To avoid trafficking on the fields in wet conditions, many place the silage or hay bales out in advance of winter and unwrap as required.
A. Estimate requirements
- Animal weight x allocation (% of bodyweight, see table 1 below)/100 x 0.3 = daily requirement in dry matter (DM) for silage/hay
- Estimate wastage around 30% therefore multiply by 1.3
- Estimate or weigh bales
- Get dry matter % through silage/hay analysis
- Multiply bale weight by dry matter %
- Divide by daily requirement plus wastage (step 2 above)
(% of body weight)
30% of a 70kg ewe’s diet equates to 0.55kg dry matter/day including wastage (30%), therefore one 650 kg bale at 30% dry matter will meet the needs of 354 ewes for a day.
30% of a 350kg steer’s diet equates to 4kg dry matter/day including wastage (30%), therefore one 650 kg bale at 30% dry matter will meet the needs of 48 steers for a day.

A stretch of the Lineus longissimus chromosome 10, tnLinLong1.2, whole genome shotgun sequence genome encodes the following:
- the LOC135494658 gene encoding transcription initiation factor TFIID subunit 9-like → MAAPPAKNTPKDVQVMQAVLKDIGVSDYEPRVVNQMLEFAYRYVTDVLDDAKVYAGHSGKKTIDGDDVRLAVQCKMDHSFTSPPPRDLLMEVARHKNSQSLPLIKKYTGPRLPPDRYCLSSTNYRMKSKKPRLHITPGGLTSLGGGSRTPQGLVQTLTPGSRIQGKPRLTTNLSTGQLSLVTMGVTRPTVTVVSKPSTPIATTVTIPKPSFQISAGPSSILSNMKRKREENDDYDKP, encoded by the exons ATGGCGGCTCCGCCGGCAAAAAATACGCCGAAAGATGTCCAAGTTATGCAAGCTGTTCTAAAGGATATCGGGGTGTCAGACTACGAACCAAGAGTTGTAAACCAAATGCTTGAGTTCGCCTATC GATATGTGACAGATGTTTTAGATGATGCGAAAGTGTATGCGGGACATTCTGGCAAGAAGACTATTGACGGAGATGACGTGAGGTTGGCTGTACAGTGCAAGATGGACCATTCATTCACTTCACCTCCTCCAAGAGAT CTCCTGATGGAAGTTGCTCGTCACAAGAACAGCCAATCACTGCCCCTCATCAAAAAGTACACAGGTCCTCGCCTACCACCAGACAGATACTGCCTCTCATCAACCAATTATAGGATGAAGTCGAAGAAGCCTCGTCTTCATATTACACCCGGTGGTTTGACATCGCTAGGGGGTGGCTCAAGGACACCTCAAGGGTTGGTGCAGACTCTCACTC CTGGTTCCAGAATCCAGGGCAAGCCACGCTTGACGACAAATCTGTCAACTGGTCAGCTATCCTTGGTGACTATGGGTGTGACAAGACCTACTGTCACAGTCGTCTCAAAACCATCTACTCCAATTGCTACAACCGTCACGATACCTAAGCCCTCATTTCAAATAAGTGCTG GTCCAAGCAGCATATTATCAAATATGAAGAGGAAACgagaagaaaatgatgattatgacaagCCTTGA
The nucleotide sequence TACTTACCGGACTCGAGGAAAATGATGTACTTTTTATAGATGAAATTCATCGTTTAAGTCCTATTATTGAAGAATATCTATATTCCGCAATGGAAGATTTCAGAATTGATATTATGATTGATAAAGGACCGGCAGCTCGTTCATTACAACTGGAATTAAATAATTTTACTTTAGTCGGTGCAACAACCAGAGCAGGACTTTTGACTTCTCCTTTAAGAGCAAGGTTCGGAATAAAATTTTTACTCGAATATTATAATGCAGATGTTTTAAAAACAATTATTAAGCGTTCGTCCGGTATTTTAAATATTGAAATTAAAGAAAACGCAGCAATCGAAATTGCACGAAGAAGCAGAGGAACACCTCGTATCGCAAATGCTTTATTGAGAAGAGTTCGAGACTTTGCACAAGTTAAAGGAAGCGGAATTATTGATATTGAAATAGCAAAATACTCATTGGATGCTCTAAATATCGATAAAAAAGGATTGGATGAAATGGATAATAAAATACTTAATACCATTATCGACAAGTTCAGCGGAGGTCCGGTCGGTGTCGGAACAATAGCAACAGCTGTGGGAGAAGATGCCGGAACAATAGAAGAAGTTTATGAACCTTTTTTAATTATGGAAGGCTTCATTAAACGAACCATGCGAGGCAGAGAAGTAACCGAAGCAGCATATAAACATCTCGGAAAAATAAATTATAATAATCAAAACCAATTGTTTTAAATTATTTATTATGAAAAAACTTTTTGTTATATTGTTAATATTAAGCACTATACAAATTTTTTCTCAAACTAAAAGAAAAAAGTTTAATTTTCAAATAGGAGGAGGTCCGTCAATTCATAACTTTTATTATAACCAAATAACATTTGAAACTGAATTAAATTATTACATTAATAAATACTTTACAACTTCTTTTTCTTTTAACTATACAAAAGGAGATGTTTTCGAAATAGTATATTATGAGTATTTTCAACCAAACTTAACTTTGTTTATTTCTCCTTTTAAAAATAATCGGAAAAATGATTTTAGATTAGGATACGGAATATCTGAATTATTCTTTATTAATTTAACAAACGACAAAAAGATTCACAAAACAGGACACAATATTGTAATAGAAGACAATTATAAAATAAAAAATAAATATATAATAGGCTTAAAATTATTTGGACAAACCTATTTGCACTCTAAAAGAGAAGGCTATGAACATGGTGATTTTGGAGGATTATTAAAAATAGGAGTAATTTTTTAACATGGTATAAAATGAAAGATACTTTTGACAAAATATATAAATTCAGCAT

30% of a 750kg cow’s diet equates to 5.8kg dry matter/day including wastage (30%), therefore one 650 kg bale at 30% dry matter will meet the needs of 33 cows for a day.
B. Measure the daily fence movements required, see FAS Technical note: Forage crops for livestock. This is often 1.5-2m per day.
C. Place the bales at the edge of the field to align with the daily breaks when ground conditions are favourable. If using a ring feeder, have one or two in the field to be placed over the top of the bale after it is unwrapped. Avoid placing bales where poaching damage is most likely, e.g. at bottom of slopes.
Additional tip: utilise the forage analysis information. It is often better to place the higher quality bales towards the end of the field to support increasing needs of some stock (e.g. pregnant ewes) or to account for any potential decrease in crop quality (e.g. loss of leaf on bulbs).
Poppy Frater, email@example.com
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